We Look Good – On Paper

The United Methodist Church is a great church… on paper; just check out a Book of Discipline. The 2008 BOD won’t be published until January, but the 2004 BOD has 832 pages in it and is 6 ¾” x 9 ¼”. That compares to my 1984 copy which had 769 pages in it and was 5 3/8” x 8 5/8”. Our annual conference has 25 “Special Days” to take place on Sunday celebrations of worship, raising awareness of different ministries in our conference. We have lots of sub-groups, divisions, and special interests in our denomination that have their own offices, complete with budgets, staff, special study guides, even “lobbyists” that push their causes. United Methodism, by all appearances of structure and budget, must be busting at the seams.

Sadly, we know that’s not true. And my blog title is a misnomer, because while the METHOD of Methodism looks good (on paper), the facts and figures look very bad – we are continuing to lose members.

I’ve said this in blogs before – United Methodism is awfully good at majoring in the minors. Take the items in the first paragraph: 
  • The Book of Discipline. It gets bigger and bigger, yet the UMC gets smaller. Lots of rules and regs, but very little theology or instructions in Christian praxis. More and more about ordination requirements, but still no theology of ordination. 
  • Special Sundays. We place 25 Sundays in the Christian year as “special” in our annual conference – nearly half the Sundays in a calendar year. We have done that at the expense of liturgical days such as Epiphany, Pentecost, and Christ the King. Some of our folks know what Native American Sunday means, but have no clue what Epiphany means.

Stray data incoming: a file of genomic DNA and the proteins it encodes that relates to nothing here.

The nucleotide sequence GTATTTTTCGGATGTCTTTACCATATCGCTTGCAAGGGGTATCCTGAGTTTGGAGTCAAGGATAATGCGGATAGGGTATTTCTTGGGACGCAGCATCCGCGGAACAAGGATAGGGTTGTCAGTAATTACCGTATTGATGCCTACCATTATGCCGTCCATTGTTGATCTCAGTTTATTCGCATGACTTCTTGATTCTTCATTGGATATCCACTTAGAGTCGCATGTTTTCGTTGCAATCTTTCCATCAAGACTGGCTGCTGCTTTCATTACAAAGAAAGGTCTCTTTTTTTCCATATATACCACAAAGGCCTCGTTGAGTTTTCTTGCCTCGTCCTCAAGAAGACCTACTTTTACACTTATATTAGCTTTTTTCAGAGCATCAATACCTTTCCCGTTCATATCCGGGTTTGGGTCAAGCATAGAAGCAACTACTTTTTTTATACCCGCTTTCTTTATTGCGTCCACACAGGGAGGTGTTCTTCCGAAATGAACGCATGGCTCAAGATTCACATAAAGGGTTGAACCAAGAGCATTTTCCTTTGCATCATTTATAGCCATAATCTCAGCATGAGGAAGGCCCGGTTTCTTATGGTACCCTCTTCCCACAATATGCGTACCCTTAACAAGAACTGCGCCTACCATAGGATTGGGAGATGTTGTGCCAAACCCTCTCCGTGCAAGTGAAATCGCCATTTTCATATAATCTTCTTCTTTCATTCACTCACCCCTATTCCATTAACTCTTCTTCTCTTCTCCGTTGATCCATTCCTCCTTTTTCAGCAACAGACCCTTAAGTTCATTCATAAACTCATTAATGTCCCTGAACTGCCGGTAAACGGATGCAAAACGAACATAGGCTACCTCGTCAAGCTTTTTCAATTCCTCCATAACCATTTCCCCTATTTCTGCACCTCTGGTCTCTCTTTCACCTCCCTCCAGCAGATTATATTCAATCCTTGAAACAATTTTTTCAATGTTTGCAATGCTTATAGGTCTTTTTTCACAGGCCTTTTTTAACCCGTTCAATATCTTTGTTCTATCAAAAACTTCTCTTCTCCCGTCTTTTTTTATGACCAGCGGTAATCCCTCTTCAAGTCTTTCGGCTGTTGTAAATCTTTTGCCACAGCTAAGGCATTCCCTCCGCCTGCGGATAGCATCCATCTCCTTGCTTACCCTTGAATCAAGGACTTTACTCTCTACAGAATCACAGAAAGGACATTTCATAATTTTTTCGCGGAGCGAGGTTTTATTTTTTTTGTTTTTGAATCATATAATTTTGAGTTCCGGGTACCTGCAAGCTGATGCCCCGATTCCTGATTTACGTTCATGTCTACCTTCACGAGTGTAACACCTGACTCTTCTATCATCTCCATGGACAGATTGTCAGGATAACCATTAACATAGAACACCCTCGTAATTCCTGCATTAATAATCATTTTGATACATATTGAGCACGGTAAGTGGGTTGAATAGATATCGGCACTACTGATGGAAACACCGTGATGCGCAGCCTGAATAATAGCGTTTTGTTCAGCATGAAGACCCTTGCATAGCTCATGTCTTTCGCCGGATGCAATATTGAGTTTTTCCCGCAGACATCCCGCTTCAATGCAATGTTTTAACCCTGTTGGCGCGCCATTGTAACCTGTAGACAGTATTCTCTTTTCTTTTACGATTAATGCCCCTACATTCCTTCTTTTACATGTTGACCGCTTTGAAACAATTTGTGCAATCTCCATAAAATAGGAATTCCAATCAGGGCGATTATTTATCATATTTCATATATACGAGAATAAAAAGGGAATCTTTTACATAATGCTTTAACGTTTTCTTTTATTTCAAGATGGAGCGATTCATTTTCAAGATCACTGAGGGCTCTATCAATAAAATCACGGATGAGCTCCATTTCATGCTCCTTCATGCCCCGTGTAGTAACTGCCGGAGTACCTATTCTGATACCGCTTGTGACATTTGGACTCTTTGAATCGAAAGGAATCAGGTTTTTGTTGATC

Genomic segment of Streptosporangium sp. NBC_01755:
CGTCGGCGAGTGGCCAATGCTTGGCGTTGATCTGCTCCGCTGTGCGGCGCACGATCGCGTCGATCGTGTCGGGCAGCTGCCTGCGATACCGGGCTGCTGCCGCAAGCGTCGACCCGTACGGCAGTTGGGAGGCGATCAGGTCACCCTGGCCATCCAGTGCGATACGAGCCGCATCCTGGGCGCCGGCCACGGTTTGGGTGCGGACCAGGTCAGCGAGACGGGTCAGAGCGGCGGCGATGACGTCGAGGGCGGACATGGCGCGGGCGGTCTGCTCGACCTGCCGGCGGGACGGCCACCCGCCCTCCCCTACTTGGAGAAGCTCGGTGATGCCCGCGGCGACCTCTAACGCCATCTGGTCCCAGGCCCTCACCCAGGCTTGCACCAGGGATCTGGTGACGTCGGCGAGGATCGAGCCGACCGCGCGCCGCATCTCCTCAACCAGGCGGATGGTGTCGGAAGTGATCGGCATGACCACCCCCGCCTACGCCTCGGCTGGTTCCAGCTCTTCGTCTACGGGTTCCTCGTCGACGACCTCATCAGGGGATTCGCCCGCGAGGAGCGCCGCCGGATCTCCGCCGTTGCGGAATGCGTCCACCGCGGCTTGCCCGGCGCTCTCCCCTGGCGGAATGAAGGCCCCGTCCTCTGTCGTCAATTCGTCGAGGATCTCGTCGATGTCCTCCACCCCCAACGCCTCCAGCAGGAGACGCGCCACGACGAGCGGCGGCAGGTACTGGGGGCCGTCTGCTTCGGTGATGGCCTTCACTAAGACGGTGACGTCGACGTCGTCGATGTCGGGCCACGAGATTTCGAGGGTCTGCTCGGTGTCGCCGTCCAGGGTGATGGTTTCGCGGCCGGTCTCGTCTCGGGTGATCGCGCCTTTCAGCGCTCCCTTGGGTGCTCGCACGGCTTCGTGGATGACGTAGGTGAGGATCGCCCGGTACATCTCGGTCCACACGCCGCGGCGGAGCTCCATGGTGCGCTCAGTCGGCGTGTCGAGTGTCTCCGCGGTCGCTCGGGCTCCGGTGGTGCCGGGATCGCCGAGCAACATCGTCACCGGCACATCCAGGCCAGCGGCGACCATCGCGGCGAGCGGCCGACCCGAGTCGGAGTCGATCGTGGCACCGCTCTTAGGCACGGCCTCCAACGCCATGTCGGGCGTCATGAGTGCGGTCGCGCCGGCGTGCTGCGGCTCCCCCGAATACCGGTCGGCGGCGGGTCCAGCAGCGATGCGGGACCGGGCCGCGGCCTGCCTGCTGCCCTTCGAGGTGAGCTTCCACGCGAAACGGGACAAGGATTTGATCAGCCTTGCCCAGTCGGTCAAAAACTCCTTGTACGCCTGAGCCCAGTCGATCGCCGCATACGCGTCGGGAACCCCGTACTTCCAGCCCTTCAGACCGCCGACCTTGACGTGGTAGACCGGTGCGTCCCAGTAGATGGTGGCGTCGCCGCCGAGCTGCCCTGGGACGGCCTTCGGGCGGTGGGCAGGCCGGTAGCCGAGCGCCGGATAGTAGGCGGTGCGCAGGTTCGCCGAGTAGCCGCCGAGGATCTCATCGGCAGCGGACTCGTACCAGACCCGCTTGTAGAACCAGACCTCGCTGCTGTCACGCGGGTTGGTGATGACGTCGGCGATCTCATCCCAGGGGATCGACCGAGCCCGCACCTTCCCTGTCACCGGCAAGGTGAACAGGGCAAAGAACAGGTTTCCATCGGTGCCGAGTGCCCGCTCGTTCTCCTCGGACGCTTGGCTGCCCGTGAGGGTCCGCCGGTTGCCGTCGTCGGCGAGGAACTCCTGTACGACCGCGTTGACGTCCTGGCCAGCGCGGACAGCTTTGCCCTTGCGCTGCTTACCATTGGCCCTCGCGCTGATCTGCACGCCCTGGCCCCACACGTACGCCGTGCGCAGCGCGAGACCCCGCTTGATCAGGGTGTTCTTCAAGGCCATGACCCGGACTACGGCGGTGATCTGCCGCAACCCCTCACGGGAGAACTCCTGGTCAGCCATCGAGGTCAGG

• Special Groups. Do newcomers to the UMC "get" all these groups, factions, caucuses, and causes? Are they really needed anymore? For example: United Methodist Women certainly hold a prominent place in our denomination, but isn’t it telling that rarely does any of its membership include women under 60 years of age? Are we welcoming to younger folks?

Our UMC rank and file leadership seems to go into two directions: (1) Are very wary and resistant of change, even in the midst of dying. (2) Realize change is needed, and often have to leave/ditch Connectional resources and ties to do so.

Resistance to change seems to be inherent to United Methodists – as progressive, inclusive, and “in touch” as we claim to be, I wonder if we really are? Have we become so inbred that we don’t want change and content to die? If this is true, we have really played a bad joke on ourselves. Instead of doing a 180° - as John Wesley intended us to – could it be that we did a 360°, and we are right back where we started? Are we living out Wesley’s greatest fear?

I am not afraid that the people called Methodists should ever cease to exist either in Europe or America. But I am afraid lest they should only exist as a dead sect, having the form of religion without the power. And this undoubtedly will be the case unless they hold fast both the doctrine, spirit, and discipline with which they first set out. – John Wesley, 1786

I attended our annual conference's Connectional Ministries Team meeting the other night. I have to admit - I usually don't attend (I'm on it by virtue of a conference commission I chair). But the ideas outlined to go to the bare bones, re-prioritize, and to make disciples energized me.

What would happen if we asked ourselves, every time we took action as a conference, committee, or church: "How does this act/action contribute to 
  1. reaching people, 
  2. discipling them, and 
  3. being part of God's work of transformation?"

For one thing: it might put into question the very existence of some of our conference entities. Or at least question how we've operated them for some time (I know I am having to ask myself these questions as the chairperson of a conference committee).

To do these things, we will have to take our conference mission to heart: Making disciples of Jesus Christ who will transform our church and the world, through bold decisions, faithful sacrifices, and courageous actions.

Change is hard. Bold decisions are risky. Sacrifices are uncomfortable. Courageous actions take stoutness of heart. Sounds a lot like the beginnings of Christianity.

This could be exciting!